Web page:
Background. Colour vision of candidates is tested in many medical colleges in India at the time of admission to undergraduate courses; however, there are no guidelines, and therefore no counselling, on how students with congenital colour vision deficiency (CCVD) should negotiate the medical course, and how best they can practise safely after graduation. Problems in interpreting coloured signs may lead to misdiagnosis. This study aimed to explore difficulties during clinical work that requires colour discrimination, and to offer suggestions on safe practice based on the findings and a review of the literature. Methods. We did a cross-sectional study after obtaining institutional ethical clearance and written informed consent. Thirty volunteer medical students with CCVD (≥3 errors on Ishihara chart) were matched with 30 volunteers from their own batch who made no errors. All participants interpreted colour-dependent clinical and laboratory photographs. Results. Students with CCVD made more errors (range 5–26; mean [SD] 13.17 [5.873] out of 75 items in 35 colour-dependent photographs) than colour-normal students (range 2–13; mean [SD] 5.53 [3.037], p<0.001). The nature of the errors suggested that medical students with CCVD could have problems in learning histology, pathology, haematology, microbiology, dermatology, paediatrics, medicine, biochemistry and during ophthalmoscopy. Conclusions. Screening at the time of admission will make students aware of their CCVD status and, through conscious practice thereafter, they may understand their limitations. Faculty could guide and prepare such students for safe practice.
  3,110 313 -
Surgery for benign prostatic hyperplasia: Profile of patients in a tertiary care institution
Rahul Rajeev, Bhuwan Giri, Lok Prakash Choudhary, Rajeev Kumar
January-February 2017, 30(1):7-10
Background. Medical therapy is widely used for managing benign prostatic hyperplasia (BPH) and has made an impact on the profile of patients who ultimately undergo surgery. This changing profile may impact outcomes of surgery and associated complications. To assess the impact of medical management, we evaluated the profile of patients who had surgery for BPH at our institution. Methods. A retrospective chart-review was performed of patient demographics, indications for surgery, preoperative comorbid conditions and postoperative course in patients who underwent surgery for BPH over a 5-year period. The data were analysed for demographic trends in comparison with historical cohorts. Results. A total of 327 patients underwent surgery for BPH between 2008 and 2012. Their mean age was 66.4 years, the mean prostate gland weight was 59.2 g and the mean duration of symptoms was 35.3 months; 34% had a prostate gland weight of >60 g; 1 59 (48.6%) patients had an absolute indication for surgery; 139 (42.5%) of these were catheterized and 6.1% of patients presented with azotaemia or upper tract changes without urinary retention. Conclusions. In comparison with historical cohorts, more patients are undergoing surgery for absolute indications including retention of urine and hydroureteronephrosis. However, the patients are younger, they have fewer comorbid conditions and have a similar rate of complications after the procedure.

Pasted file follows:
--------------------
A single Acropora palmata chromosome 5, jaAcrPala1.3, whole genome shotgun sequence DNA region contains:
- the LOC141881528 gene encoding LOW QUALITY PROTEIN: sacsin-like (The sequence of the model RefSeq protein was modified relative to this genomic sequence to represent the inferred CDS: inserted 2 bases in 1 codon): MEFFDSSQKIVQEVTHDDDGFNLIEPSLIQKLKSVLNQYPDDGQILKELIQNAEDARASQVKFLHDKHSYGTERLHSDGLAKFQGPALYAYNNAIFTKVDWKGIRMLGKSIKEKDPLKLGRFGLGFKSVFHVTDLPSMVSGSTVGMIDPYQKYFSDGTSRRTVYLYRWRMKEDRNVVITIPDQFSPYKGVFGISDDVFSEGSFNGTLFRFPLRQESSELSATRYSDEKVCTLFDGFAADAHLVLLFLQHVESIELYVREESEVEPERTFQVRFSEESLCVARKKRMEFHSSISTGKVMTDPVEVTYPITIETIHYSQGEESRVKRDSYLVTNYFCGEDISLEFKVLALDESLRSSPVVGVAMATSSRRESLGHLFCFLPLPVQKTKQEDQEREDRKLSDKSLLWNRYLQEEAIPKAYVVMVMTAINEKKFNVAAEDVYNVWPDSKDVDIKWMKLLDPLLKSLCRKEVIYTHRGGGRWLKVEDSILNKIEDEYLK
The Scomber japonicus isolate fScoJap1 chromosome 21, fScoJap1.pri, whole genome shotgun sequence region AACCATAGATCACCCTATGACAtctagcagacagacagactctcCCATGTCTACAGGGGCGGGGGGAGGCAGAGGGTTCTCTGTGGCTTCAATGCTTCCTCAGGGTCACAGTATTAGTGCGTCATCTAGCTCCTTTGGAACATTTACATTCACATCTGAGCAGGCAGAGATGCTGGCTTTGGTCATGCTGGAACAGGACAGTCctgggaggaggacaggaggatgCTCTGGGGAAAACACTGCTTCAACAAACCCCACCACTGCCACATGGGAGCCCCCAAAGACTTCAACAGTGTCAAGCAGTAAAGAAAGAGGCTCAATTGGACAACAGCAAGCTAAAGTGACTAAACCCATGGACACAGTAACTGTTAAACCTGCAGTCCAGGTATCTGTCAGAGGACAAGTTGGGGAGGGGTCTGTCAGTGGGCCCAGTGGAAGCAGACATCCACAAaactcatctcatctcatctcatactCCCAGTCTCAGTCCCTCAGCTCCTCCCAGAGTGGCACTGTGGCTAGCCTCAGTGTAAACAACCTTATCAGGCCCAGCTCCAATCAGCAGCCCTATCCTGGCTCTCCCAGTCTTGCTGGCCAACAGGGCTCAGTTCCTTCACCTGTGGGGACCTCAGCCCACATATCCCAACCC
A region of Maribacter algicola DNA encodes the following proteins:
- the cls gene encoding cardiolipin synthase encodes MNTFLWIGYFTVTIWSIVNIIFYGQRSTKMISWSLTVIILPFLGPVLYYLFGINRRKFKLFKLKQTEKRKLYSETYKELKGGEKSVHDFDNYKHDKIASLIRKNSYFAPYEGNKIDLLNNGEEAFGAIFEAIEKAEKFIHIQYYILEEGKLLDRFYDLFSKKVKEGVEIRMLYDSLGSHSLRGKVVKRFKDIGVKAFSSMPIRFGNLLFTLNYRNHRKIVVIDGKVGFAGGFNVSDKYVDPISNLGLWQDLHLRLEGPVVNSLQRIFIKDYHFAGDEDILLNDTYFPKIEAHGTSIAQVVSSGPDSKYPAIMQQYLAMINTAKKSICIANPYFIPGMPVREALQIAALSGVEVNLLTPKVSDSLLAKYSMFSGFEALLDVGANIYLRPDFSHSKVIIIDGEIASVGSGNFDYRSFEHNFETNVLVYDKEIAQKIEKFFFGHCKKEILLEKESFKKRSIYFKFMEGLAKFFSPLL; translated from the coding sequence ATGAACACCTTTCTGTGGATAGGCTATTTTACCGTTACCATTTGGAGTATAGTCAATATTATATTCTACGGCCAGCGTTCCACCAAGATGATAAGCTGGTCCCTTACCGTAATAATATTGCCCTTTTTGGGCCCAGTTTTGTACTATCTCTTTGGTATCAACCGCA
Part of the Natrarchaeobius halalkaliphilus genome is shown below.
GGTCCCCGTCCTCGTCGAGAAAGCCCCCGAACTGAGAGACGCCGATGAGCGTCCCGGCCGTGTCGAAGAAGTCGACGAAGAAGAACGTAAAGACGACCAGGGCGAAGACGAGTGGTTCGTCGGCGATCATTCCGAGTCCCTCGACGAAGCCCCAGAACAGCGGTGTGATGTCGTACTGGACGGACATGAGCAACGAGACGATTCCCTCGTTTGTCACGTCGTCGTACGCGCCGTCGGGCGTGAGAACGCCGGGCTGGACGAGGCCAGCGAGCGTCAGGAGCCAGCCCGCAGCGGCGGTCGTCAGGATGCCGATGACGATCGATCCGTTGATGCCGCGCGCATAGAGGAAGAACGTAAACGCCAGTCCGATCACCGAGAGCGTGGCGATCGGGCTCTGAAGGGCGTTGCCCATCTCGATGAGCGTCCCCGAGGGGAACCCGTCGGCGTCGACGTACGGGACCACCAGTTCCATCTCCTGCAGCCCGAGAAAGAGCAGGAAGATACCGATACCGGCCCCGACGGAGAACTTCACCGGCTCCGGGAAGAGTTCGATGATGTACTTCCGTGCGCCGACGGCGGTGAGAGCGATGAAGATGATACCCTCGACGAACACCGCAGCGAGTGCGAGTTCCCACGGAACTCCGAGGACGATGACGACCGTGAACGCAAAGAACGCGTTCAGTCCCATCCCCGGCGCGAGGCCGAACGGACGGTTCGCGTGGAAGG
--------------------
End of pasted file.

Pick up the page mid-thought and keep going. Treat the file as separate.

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Identifying Predatory or Pseudo-journals
Christine Laine, Margaret Winker
January-February 2017, 30(1):1-6
  2,827 358 -
Early mobilization in surgical ICU: Not a chimera anymore?
Vikram Kate, Mohsina Subair